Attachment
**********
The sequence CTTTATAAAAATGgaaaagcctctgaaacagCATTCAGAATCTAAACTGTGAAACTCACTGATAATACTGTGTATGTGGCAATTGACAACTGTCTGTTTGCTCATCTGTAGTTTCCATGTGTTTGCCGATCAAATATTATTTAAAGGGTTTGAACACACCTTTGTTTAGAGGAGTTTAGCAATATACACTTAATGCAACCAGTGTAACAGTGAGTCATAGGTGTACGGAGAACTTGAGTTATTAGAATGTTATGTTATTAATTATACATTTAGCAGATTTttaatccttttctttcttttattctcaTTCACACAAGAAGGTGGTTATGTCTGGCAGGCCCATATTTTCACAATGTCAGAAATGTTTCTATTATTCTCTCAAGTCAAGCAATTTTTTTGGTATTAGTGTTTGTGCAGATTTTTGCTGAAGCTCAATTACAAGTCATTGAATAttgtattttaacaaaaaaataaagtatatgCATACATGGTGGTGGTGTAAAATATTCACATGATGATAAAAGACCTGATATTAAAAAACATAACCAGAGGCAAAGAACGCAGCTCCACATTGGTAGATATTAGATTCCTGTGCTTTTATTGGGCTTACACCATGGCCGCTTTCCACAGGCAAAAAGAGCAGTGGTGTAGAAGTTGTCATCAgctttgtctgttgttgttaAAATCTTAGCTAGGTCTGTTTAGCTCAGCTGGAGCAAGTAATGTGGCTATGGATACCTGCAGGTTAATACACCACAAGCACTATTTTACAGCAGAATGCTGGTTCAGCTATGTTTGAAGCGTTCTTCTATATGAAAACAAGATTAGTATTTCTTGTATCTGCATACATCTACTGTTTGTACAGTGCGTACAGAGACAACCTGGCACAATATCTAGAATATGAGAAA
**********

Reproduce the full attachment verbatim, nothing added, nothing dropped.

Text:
The sequence CTTTATAAAAATGgaaaagcctctgaaacagCATTCAGAATCTAAACTGTGAAACTCACTGATAATACTGTGTATGTGGCAATTGACAACTGTCTGTTTGCTCATCTGTAGTTTCCATGTGTTTGCCGATCAAATATTATTTAAAGGGTTTGAACACACCTTTGTTTAGAGGAGTTTAGCAATATACACTTAATGCAACCAGTGTAACAGTGAGTCATAGGTGTACGGAGAACTTGAGTTATTAGAATGTTATGTTATTAATTATACATTTAGCAGATTTttaatccttttctttcttttattctcaTTCACACAAGAAGGTGGTTATGTCTGGCAGGCCCATATTTTCACAATGTCAGAAATGTTTCTATTATTCTCTCAAGTCAAGCAATTTTTTTGGTATTAGTGTTTGTGCAGATTTTTGCTGAAGCTCAATTACAAGTCATTGAATAttgtattttaacaaaaaaataaagtatatgCATACATGGTGGTGGTGTAAAATATTCACATGATGATAAAAGACCTGATATTAAAAAACATAACCAGAGGCAAAGAACGCAGCTCCACATTGGTAGATATTAGATTCCTGTGCTTTTATTGGGCTTACACCATGGCCGCTTTCCACAGGCAAAAAGAGCAGTGGTGTAGAAGTTGTCATCAgctttgtctgttgttgttaAAATCTTAGCTAGGTCTGTTTAGCTCAGCTGGAGCAAGTAATGTGGCTATGGATACCTGCAGGTTAATACACCACAAGCACTATTTTACAGCAGAATGCTGGTTCAGCTATGTTTGAAGCGTTCTTCTATATGAAAACAAGATTAGTATTTCTTGTATCTGCATACATCTACTGTTTGTACAGTGCGTACAGAGACAACCTGGCACAATATCTAGAATATGAGAAA